This post is dedicated to my friends MW and KK, the first who helped get me to sobriety and the second, who along with many others, helps keep me there.
“It’s medication time! It’s medication time!”
Every day, twice a day, as dependable as the sun rising and setting, the roly-poly male nurse cheerfully bellowed those words, and the apocalyptic zombie waltz commenced from rooms around the ward to the Plexiglas front of the tightly controlled, sweet candy store known as the pharm lab.
Standing in line, in various stages of dress and undress, whether in street clothes or hospital gown, old, young, from the city or the ‘burbs, straight, gay, unsure, we were united purely by our desire to get the magically delicious blend contained in our personally prescribed Dixie cup of relief from the demons within.
In my case, the diagnosis (manic depression) and therefore medications (nardil, lithium), was proven within 18 months to be incorrect. Nonetheless, the diagnosis provided something life saving: you cannot drink alcohol on these meds. I vowed I would not drink after I was released if it meant I would feel better, and I have been sober for 26 years. The initial blood work found my life-long struggle with occasional black clouds that hurricane winds could not remove was due to low thyroid function, and thus began a contest trying to get that dang little gland to balance on a beam like an Olympic gymnast who suddenly sprouted size 14 feet.
I arrived at the psych ward via ambulance early in the morning of Sunday, July 4, 1988. I had gone out Saturday night to a women’s bar in NJ, once again searching for friendly faces and only finding rejection. Alcohol never upped my game. I never had game. (Well, on the softball field, I had great game, but that’s a whole ‘nother blog. Or two.) Within the previous year I had come out of the closet, divorced my husband, watched my mother battle breast cancer, moved from PA to NJ, changed jobs, started intense therapy, had my first relationship with a woman (who turned out to be a drug addict) – I just don’t know why when I left that bar in NJ, all I wanted to do was drive my car off whichever dead Philadelphian bridge I was on.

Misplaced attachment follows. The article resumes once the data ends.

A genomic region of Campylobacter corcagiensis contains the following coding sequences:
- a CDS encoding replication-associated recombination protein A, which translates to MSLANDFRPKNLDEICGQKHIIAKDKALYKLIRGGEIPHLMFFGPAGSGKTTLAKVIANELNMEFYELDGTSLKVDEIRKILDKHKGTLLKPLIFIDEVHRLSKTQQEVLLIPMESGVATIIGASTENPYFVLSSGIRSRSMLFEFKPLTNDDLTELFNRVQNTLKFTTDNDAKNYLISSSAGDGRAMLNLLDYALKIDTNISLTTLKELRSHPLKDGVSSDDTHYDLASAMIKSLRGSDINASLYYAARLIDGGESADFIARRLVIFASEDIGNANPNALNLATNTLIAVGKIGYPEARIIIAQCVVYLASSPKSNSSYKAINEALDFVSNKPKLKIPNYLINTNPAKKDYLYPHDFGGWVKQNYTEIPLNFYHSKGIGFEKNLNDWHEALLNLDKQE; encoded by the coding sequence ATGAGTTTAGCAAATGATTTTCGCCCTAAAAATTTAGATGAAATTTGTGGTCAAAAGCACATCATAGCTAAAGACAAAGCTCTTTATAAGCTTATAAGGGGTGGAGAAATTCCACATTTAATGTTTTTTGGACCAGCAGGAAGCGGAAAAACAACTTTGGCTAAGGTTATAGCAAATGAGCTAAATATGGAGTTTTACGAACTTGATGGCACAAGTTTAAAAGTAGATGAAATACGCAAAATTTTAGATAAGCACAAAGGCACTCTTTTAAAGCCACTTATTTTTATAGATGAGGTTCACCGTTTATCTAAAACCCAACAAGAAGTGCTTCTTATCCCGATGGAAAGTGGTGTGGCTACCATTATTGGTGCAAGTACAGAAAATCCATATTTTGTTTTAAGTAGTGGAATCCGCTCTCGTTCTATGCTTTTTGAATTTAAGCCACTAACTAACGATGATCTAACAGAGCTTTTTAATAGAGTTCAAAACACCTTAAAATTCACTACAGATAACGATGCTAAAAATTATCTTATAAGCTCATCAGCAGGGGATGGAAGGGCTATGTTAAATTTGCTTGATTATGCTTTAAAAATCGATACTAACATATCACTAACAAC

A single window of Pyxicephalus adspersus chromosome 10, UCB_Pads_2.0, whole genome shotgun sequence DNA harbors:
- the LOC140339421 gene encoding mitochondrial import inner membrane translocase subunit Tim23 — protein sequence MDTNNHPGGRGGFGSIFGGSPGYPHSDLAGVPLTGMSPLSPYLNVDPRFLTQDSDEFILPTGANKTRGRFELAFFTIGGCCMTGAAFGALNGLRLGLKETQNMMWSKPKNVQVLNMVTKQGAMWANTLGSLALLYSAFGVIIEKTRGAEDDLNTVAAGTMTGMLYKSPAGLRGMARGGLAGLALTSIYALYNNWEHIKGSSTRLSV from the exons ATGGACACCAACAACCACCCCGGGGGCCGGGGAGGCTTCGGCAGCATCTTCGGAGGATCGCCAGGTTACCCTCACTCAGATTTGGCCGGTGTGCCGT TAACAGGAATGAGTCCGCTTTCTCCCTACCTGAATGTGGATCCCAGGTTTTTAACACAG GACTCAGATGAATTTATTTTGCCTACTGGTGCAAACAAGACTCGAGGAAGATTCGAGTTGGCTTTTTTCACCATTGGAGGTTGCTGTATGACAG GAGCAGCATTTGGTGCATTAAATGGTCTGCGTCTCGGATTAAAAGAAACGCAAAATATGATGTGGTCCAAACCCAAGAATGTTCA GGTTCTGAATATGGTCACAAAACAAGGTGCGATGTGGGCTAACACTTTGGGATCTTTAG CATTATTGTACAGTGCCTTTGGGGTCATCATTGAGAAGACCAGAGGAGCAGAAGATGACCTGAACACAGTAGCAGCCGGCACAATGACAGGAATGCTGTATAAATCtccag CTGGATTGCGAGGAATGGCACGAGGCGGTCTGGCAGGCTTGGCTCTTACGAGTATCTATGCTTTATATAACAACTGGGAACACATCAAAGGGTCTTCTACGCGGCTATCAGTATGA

When I got home, for the first time, the unconditional love of my Sheltie JJ just wasn’t enough. I called information and asked for the closest hospital. I must have reached the best operator ever. She calmly asked me a series of questions and kept me on the phone until the EMTs arrived. I knew my parents would have to drive all the way from western PA to come watch him and then put him in a kennel on Monday, which of course they did, because they are the best parents ever.
Arriving at the hospital, I had the choice whether to check myself in, and I said YES. Just the fact I had thought about driving off that bridge scared me enough to do so. I was in for 10 days. I recall hating about 7 days of it. I hated the art therapy. I hated the music therapy. I particularly hated group therapy. The Rorschach test was stupid. I scoffed that they took my shoelaces but not my toothbrush. Did they not realize I could stab myself in the throat with my toothbrush? The food was crap. Most of the other people scared the hell out of me. The room where people were in strait jackets and there were padded cells – Oh. My. God.
Slowly, my M&M (messy & melancholy) hard candy-ass shell melted and my gooey, feeling self started to ooze out of the twisted tunnels it had been poured into for its own safety. I actually got into art therapy. I began to talk in group. I realized just how much I had in my life that was good. I acknowledged I had a medical condition. Let me write that again. I acknowledged I had a medical condition. Not a character weakness. This was not about me being weak. This was about me being strong enough to ask for help.
The illusion of control is an odd thing. It is intoxicating. It is addictive. It is dangerous. Giving up this illusion is so liberating.
What is controlling you? An addiction of some sort – a substance, a person, a religion, a belief? Is it a fear? A fear of looking foolish? Of failing?
Today, in the US, it is Independence Day. I invite you to join with me and declare your independence from whatever it is that is holding you back. You can start today. This can be your Independence Day also!
Postscript: A few years ago I was able to visit the ward where I was hospitalized. I stopped first at the hospital gift shop to buy flowers. Who should answer at the front desk of the ward but the “Medication Time” male nurse! He and another nurse both worked there while I was hospitalized. They thanked me profusely for the flowers and said, “We never hear about the ones who make it.” That still gives me chills.